Electroacoustic music is turning more and more to the sound diffusion techniques. Multichannel sound systems like BEAST and SARC are built so that the musician can independently control the intensity of several audio channels. This feature provides the possibility of creating several sound diffusion scenarios, i.e., immersion and the possibility of movement around the audience. The developed system (MIAUDIO) is a real-time sound diffusion system currently able to mix up to 8 audio input channels through 32 output channels. A hardware solution was adopted using a Field Programmable Gate Array (FPGA) to perform the mixture. The analog audio signals are conditioned, converted to digital format by several analog-to-digital converters, and then sent to the FPGA that is responsible to perform the mixing algorithm. The host computer connects to the FPGA via USB and is responsible for supplying the parameters that define the audio mixture. Being so, the user has control over the input levels through the output channels independently. MIAUDIO was successfully implemented with a low-cost solution when compared with similar systems. All the channels were tested using a Precision One system with very good results.
Convention Paper 8065 (Purchase now)

P26-7 The Perception of Focused Sources in Wave Field Synthesis as a Function of Listener AngleRobert Oldfield, Ian Drumm, Jos Hirst, University of Salford - Salford, UK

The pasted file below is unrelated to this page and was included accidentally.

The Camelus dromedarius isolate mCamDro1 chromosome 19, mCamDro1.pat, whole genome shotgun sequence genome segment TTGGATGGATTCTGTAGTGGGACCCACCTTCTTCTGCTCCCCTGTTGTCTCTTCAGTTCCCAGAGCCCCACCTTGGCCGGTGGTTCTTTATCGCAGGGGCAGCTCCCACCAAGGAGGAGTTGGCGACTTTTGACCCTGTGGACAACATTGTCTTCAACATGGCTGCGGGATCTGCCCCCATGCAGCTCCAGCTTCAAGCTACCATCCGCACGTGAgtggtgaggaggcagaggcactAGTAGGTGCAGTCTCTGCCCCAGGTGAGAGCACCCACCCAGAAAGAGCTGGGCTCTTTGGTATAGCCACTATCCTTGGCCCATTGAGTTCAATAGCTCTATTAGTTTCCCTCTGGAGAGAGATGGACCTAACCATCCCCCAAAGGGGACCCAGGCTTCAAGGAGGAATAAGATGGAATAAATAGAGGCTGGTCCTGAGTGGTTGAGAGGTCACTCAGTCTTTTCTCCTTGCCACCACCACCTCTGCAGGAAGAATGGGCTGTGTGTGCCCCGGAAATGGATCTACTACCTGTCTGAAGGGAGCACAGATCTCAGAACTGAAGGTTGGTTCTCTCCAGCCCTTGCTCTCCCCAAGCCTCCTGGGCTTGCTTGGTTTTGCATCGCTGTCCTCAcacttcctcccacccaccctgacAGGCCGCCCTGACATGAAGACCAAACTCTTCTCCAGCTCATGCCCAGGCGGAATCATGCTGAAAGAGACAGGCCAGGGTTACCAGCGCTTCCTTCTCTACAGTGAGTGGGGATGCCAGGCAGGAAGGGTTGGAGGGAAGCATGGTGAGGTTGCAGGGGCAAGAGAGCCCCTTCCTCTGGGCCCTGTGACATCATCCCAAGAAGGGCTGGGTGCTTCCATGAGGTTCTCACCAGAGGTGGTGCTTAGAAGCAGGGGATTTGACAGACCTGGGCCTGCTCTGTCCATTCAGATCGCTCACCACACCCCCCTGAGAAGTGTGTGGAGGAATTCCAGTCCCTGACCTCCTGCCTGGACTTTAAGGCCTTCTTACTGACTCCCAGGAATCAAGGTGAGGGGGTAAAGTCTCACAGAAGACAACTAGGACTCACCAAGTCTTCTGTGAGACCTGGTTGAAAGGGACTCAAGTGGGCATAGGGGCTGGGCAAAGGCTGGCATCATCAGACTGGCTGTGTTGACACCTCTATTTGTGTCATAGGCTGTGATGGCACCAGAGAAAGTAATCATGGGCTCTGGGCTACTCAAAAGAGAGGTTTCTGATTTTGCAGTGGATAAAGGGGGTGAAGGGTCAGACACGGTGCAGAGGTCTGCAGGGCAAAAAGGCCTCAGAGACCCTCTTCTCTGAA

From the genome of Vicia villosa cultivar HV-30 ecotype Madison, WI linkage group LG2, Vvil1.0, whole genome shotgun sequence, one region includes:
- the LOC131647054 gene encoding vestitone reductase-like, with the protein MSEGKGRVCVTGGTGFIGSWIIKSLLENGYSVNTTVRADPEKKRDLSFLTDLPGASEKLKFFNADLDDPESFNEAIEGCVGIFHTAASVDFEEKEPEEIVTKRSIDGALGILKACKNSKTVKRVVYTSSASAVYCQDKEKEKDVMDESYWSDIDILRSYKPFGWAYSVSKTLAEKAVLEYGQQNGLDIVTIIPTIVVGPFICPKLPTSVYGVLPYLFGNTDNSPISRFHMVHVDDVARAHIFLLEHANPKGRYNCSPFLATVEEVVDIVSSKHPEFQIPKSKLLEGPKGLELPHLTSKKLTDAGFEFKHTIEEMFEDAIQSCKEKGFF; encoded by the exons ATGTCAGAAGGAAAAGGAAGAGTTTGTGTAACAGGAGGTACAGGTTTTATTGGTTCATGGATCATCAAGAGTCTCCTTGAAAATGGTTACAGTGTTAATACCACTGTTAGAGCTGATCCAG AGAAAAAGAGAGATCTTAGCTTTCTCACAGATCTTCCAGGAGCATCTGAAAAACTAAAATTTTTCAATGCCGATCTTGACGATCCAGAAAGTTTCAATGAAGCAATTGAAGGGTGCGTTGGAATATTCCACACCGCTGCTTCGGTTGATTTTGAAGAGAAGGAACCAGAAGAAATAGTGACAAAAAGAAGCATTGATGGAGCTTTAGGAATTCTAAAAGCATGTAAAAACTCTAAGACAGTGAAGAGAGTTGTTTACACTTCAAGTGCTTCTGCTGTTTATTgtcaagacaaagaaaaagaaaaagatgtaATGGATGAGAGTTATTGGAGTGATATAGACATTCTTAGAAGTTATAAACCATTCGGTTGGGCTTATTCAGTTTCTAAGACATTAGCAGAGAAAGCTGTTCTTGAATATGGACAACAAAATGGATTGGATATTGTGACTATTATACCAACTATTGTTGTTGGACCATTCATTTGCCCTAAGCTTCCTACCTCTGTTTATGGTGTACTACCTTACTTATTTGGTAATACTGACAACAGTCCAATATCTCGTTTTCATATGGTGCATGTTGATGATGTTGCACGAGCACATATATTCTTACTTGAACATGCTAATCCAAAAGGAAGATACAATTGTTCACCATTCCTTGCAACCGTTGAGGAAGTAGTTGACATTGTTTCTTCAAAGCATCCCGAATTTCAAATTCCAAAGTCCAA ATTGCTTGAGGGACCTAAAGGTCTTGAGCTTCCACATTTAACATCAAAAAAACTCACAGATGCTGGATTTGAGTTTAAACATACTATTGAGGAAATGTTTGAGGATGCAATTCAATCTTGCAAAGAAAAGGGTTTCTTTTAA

Wave field synthesis (WFS) is a volumetric sound reproduction technique that allows virtual sources to be positioned anywhere in space. The reproduction of the wave field of these sources means they can be accurately localized even when placed in front of the secondary sources/loudspeakers. Such “focused sources” are very important in WFS as they greatly add to the realism of an auditory scene, however the perception and localization-ability changes with listener and virtual source position. In this paper we present subjective tests to determine the localization accuracy as a function of angle, defining the subjective “view angle.” We also show how improvements can be made through the addition of the first order image sources.
Convention Paper 8066 (Purchase now)

P26-8 Gram-Schmidt-Based Downmixer and Decorrelator in the MPEG Surround CodingDer-Pei Chen, Hsu-Feng Hsiao, Han-Wen Hsu, Chi-Min Liu, National Chiao Tung University - Hsinchu, Taiwan
MPEG Surround (MPS) coding is an efficient method for multichannel audio coding. In MPS coding, downmixing from multichannel signals into a fewer number of channels is an efficient way to achieve a high compression rate in an encoder. In decoder, an upmixing module combining with the decorrelator is the key module to reconstruct the multichannel signals. This paper considers the design of the downmixer and the decorrelator through the Gram-Schmidt orthogonal process. The individual and joint effects from the downmixer and decorrelator are verified through intensive subjective and objective quality measure.
Convention Paper 8067 (Purchase now)